Drawn from World Hunger: 10 Myths, by Frances Moore Lappe and Joseph Collins.
It’s a “protein factory in reverse!” I declared more than forty years ago in Diet for a Small Planet. In my outburst, I was targeting livestock—especially cattle.
But little did I imagine in 1971 just how this “factory’s” capacity to shrink our food supply would multiply. Today, worldwide, three-fourths of all agricultural land, including pasture, is used to produce animal products. But from all this, what do we get? Just 17 percent of our calories.
That’s what I mean by “shrink.”
To understand why humans get so little, consider livestock’s “take”: About half the world’s calories from crops don’t go to people. Instead they go primarily to feed livestock—which consume a third of the world’s grain and 85 percent of soy—as well as into agrofuel production and other industrial purposes.
Let this sink in. Then note also that all livestock are not created equal in their capacity to shrink our food-resource potential.
Beef wins the inefficiency prize: Of the calories that cattle eat in feed, humans get a measly 3 percent in the beef we eat. The following table reveals the big differences in the capacity of livestock to convert what they eat into calories we eat. Dairy, for example, is about thirteen times more efficient than beef, chicken about four times.
Given this extreme inefficiency, it shouldn’t surprise us that livestock-centric U.S. agriculture—viewed by many as the pinnacle of efficiency—actually feeds fewer people per hectare, 5.4, than the less meat-focused Chinese, 8.4, or Indian, 5.9.
What a contrast to the presumption of America’s great agricultural superiority!
But, of course, livestock were not always shrinking our food supply. Throughout human evolution animals have converted grass and other things we don’t eat into high-grade protein we do eat—a big boon for humans. But over time we have remade livestock into nutrition disposals.
This we can change.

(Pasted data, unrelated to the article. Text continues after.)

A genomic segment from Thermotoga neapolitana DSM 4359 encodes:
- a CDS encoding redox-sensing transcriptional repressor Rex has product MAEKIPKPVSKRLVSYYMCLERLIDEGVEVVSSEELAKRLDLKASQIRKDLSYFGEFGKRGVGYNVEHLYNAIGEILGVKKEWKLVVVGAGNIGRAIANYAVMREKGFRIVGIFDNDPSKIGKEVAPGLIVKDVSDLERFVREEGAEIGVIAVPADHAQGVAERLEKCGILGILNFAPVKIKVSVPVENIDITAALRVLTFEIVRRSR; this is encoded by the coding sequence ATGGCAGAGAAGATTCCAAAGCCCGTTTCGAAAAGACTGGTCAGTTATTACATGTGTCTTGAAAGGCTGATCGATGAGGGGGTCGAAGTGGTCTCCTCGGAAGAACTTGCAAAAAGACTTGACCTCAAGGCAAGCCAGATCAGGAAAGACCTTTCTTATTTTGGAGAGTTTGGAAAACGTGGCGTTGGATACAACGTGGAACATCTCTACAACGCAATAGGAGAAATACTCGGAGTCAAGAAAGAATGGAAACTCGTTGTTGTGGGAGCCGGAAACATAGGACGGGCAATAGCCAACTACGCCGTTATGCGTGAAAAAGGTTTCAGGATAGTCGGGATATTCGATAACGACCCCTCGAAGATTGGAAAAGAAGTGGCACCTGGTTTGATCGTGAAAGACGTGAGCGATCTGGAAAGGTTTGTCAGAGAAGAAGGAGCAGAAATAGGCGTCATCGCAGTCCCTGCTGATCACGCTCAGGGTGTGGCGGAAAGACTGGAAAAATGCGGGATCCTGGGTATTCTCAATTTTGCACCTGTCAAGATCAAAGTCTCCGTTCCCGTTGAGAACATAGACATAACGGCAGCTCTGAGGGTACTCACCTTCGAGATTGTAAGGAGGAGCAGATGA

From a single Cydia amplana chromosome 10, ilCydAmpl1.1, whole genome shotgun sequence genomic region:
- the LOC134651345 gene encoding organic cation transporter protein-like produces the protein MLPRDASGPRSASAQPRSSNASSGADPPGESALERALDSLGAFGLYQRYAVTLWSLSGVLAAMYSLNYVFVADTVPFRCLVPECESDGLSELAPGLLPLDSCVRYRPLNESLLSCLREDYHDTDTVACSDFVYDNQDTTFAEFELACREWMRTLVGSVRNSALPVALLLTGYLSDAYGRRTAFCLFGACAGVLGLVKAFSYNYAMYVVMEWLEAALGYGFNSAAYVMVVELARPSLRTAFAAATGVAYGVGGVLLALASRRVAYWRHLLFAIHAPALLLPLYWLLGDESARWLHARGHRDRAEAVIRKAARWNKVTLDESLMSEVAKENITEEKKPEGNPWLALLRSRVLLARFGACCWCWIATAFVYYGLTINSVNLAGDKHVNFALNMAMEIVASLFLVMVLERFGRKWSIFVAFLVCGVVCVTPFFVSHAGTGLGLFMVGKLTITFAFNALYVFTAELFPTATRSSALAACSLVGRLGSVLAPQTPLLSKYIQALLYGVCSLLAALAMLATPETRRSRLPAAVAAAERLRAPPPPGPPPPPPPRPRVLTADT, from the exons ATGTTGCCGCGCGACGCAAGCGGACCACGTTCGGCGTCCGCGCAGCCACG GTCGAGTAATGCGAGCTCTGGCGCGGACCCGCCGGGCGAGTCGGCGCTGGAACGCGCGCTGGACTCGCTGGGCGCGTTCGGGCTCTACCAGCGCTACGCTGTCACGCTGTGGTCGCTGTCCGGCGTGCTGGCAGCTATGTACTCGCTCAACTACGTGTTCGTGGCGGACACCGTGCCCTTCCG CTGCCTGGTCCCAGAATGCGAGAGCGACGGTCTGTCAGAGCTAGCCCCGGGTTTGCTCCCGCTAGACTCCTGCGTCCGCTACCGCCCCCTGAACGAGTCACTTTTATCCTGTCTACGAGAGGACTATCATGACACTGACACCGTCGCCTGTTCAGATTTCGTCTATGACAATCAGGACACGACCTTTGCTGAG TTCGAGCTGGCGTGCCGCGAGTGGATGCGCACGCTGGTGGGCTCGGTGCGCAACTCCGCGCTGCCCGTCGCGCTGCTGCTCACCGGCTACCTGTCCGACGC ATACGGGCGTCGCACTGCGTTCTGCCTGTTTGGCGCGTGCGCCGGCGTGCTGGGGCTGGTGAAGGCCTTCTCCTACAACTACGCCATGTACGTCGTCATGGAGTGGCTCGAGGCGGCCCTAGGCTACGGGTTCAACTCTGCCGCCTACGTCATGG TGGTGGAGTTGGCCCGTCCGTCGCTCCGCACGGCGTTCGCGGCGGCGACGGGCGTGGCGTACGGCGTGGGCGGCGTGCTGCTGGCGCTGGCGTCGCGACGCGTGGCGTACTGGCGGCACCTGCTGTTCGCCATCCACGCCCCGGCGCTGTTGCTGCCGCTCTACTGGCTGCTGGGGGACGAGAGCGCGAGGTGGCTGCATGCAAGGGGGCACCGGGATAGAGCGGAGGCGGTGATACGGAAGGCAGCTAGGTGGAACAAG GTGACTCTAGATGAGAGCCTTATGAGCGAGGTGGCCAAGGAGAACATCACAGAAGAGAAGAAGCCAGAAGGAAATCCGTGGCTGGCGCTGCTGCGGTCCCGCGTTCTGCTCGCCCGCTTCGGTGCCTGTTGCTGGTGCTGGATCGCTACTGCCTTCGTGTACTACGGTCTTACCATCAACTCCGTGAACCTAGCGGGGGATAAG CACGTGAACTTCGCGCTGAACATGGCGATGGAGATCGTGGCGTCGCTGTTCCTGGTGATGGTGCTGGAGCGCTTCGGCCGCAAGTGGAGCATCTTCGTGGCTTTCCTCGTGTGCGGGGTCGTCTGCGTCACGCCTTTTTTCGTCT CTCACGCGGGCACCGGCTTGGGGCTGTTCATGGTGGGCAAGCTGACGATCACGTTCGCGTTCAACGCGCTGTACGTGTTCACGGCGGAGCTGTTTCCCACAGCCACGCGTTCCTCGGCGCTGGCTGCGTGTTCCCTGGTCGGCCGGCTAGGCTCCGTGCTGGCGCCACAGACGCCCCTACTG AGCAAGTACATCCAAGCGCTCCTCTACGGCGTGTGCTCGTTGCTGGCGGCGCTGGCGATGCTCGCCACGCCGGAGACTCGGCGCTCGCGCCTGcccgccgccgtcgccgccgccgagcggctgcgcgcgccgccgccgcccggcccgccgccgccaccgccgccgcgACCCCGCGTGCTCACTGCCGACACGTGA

Worldwide, converting just half of crops fed to livestock into crops for humans could yield enough food for two billion people or be converted to carbon-storing forests.
Looking at the impact of what we eat from another angle, what would be the result of shifting modestly from beef to other animal foods?
Replacing even a fifth of the beef eaten globally with the more efficient pork or poultry would reduce the total agricultural area needed for all to eat in 2030 by about the same amount—a fifth—find scientists at Sweden’s Chalmers University of Technology.
Beyond this loss of potential food energy, there’s another waste built into livestock production that’s taking on ever greater importance: water waste. Just as climate change is making water more precious, livestock production is using ever more of it.
First note that nearly 70 percent of freshwater used by humans goes into irrigation, and much of it is used on crops and pasture for livestock—the big water guzzlers.
In drought-plagued California, for example, meat and dairy account for almost half of the state’s entire water footprint. Nearly a fifth of its irrigation water goes to just one feed crop, alfalfa. So even as water scarcity worsens, every year 100 billion gallons of California water in the form of alfalfa go to China for meat production there.
In all, a pound of beef uses:
•almost fifty times more water than growing a pound of vegetables
•about forty times more water than potatoes and other root crops
•about nine times more water than grain.
More than half of water used in the entire Colorado River basin, reaching six states including California, “is dedicated to feeding cattle and horses,” reports the Pacific Institute. Or consider this: One could bathe daily for more than a month with the water used to produce a pound of beef!
Why would a smart species actively shrink its food supply and waste ever-more precious fresh water?